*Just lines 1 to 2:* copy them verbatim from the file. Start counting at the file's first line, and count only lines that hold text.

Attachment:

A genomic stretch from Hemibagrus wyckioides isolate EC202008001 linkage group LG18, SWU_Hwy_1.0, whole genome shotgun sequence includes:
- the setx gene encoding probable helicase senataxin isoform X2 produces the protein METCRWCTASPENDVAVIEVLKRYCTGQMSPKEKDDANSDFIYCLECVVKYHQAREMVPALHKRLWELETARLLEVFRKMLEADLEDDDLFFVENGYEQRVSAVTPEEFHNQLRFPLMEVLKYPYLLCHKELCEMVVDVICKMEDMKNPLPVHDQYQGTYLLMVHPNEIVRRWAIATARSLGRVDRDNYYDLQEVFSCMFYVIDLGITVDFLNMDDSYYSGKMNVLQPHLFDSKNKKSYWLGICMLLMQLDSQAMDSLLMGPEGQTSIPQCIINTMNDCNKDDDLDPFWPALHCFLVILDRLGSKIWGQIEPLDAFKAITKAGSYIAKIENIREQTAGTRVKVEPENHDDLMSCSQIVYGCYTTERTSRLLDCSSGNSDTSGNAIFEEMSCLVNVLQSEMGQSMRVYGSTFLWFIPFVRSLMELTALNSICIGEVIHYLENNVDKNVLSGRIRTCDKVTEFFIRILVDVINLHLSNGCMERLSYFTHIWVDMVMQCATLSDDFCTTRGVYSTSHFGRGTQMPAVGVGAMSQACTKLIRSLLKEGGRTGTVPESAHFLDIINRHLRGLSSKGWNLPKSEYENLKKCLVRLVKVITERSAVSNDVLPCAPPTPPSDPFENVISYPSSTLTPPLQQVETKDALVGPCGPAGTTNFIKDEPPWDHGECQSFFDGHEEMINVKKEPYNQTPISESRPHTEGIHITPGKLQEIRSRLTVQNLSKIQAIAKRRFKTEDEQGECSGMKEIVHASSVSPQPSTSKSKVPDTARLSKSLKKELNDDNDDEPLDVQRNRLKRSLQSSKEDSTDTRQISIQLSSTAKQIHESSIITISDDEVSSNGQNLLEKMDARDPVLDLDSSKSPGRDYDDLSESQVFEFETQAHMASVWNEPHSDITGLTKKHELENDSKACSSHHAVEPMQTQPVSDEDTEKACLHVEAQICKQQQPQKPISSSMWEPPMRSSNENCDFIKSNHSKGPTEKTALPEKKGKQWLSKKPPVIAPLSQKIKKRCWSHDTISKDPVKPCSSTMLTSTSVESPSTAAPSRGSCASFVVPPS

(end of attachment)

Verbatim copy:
A genomic stretch from Hemibagrus wyckioides isolate EC202008001 linkage group LG18, SWU_Hwy_1.0, whole genome shotgun sequence includes:
- the setx gene encoding probable helicase senataxin isoform X2 produces the protein METCRWCTASPENDVAVIEVLKRYCTGQMSPKEKDDANSDFIYCLECVVKYHQAREMVPALHKRLWELETARLLEVFRKMLEADLEDDDLFFVENGYEQRVSAVTPEEFHNQLRFPLMEVLKYPYLLCHKELCEMVVDVICKMEDMKNPLPVHDQYQGTYLLMVHPNEIVRRWAIATARSLGRVDRDNYYDLQEVFSCMFYVIDLGITVDFLNMDDSYYSGKMNVLQPHLFDSKNKKSYWLGICMLLMQLDSQAMDSLLMGPEGQTSIPQCIINTMNDCNKDDDLDPFWPALHCFLVILDRLGSKIWGQIEPLDAFKAITKAGSYIAKIENIREQTAGTRVKVEPENHDDLMSCSQIVYGCYTTERTSRLLDCSSGNSDTSGNAIFEEMSCLVNVLQSEMGQSMRVYGSTFLWFIPFVRSLMELTALNSICIGEVIHYLENNVDKNVLSGRIRTCDKVTEFFIRILVDVINLHLSNGCMERLSYFTHIWVDMVMQCATLSDDFCTTRGVYSTSHFGRGTQMPAVGVGAMSQACTKLIRSLLKEGGRTGTVPESAHFLDIINRHLRGLSSKGWNLPKSEYENLKKCLVRLVKVITERSAVSNDVLPCAPPTPPSDPFENVISYPSSTLTPPLQQVETKDALVGPCGPAGTTNFIKDEPPWDHGECQSFFDGHEEMINVKKEPYNQTPISESRPHTEGIHITPGKLQEIRSRLTVQNLSKIQAIAKRRFKTEDEQGECSGMKEIVHASSVSPQPSTSKSKVPDTARLSKSLKKELNDDNDDEPLDVQRNRLKRSLQSSKEDSTDTRQISIQLSSTAKQIHESSIITISDDEVSSNGQNLLEKMDARDPVLDLDSSKSPGRDYDDLSESQVFEFETQAHMASVWNEPHSDITGLTKKHELENDSKACSSHHAVEPMQTQPVSDEDTEKACLHVEAQICKQQQPQKPISSSMWEPPMRSSNENCDFIKSNHSKGPTEKTALPEKKGKQWLSKKPPVIAPLSQKIKKRCWSHDTISKDPVKPCSSTMLTSTSVESPSTAAPSRGSCASFVVPPS